May the Magistrate Forbid Church Assemblies in a Time of a Severe, Spreading Disease?

May the Magistrate rightly quarantine and restrain assemblies, including those of the Church, upon sufficient natural and civil warrant?

Rutherford’s answer to that question was ‘Yes’, along with other reformed figures in that era, including the civil government of the Netherlands during the time of the Synod of Dort (1619).

The Reformation, Puritan and presbyterian doctrine, that the Church is subject to the Magistrate in legitimate civil laws and matters circa sacra (around the sacred) is evidenced even in our own day by civil governments (rightly) enforcing fire codes, zoning laws and sound ordinances, etc. upon churches.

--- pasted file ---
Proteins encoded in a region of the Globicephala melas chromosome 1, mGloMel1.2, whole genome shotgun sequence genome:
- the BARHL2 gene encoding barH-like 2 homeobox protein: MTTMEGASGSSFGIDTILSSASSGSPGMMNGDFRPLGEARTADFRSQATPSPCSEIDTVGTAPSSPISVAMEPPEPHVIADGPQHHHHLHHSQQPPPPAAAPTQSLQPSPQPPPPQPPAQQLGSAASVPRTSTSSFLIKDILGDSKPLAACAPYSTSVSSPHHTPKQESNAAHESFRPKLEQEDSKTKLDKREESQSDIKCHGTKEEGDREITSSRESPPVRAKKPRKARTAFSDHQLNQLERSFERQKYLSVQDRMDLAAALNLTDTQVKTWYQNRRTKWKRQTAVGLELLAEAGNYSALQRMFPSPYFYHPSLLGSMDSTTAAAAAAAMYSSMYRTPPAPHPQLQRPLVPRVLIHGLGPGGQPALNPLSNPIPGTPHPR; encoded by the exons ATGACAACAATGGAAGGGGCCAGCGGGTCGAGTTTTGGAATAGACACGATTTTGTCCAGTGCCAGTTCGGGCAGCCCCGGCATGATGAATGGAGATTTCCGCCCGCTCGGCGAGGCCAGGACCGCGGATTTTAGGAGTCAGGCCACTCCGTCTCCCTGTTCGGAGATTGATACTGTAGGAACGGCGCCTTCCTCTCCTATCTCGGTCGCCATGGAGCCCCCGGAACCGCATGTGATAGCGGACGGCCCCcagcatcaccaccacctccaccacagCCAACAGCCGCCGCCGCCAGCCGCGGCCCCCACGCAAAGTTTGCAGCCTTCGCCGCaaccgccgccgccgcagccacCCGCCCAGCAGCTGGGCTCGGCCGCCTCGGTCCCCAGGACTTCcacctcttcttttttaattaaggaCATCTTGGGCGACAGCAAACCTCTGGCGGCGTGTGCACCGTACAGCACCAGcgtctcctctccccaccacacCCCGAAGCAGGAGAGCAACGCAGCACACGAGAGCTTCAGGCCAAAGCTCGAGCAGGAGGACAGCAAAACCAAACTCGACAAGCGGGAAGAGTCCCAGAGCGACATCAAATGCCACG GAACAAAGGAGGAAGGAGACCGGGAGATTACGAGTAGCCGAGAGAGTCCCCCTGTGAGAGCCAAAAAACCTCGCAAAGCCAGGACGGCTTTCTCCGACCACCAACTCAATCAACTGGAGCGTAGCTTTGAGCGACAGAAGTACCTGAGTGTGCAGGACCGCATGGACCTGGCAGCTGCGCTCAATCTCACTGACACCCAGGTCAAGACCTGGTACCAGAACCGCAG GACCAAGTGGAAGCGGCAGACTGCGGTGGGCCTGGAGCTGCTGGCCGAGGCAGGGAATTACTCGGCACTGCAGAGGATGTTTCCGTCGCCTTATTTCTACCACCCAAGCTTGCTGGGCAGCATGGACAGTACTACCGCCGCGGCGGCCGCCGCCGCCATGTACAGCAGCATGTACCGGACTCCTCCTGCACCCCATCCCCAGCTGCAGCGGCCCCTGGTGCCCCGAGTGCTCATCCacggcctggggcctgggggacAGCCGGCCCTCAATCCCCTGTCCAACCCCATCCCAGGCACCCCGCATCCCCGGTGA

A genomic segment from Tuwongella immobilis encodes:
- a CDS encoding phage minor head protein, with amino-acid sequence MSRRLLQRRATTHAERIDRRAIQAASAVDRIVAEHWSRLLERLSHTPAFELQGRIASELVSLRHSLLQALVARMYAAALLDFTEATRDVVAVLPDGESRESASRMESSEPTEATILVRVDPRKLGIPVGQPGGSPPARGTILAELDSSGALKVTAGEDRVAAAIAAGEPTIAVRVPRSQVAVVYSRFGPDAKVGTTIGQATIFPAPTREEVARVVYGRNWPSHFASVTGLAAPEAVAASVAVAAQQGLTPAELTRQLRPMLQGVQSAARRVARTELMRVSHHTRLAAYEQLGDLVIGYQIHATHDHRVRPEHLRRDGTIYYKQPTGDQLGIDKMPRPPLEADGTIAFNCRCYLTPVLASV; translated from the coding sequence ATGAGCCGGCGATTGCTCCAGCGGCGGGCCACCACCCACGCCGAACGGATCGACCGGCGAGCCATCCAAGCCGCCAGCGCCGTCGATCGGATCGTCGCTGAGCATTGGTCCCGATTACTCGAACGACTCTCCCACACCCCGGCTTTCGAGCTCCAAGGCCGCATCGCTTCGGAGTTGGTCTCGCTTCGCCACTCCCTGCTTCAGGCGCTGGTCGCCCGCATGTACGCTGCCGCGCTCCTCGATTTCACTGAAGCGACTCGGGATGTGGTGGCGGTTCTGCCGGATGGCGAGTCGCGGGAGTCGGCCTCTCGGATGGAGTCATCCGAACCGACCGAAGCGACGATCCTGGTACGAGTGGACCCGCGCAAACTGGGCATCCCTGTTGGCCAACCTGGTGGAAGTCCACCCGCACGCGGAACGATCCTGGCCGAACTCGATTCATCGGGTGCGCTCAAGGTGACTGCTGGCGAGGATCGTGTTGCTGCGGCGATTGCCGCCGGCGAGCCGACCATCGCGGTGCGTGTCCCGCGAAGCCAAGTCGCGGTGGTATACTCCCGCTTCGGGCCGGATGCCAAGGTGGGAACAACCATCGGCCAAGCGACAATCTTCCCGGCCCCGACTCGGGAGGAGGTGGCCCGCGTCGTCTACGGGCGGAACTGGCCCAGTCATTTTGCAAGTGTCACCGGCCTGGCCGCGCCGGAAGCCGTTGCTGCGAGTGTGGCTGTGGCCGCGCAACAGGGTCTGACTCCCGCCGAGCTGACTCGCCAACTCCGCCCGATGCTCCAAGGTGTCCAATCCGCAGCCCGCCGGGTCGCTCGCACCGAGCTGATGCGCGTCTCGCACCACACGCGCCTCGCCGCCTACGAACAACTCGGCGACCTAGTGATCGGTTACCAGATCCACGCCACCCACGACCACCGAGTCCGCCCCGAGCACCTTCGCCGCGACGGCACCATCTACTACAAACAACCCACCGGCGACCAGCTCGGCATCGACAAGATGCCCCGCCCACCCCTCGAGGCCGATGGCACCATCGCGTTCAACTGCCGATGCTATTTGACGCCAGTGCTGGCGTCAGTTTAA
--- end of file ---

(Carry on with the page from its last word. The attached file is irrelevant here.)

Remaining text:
See many theological points related to this topic documented from the Reformation and puritan eras, especially from Gillespie and Rutherford, on this new page:

On the Civil Magistrate’s Just Authority for Restraining the Congregating of Citizens, even the Church, and Quarantining, etc., with Sufficient Natural Warrant, according to God’s Moral Law

(The page does not address every issue that ought to be considered in relation to the current response to the Corona virus, such as, what churches should do if the magistrate does not have sufficient natural and moral warrant to forbid their assembly.)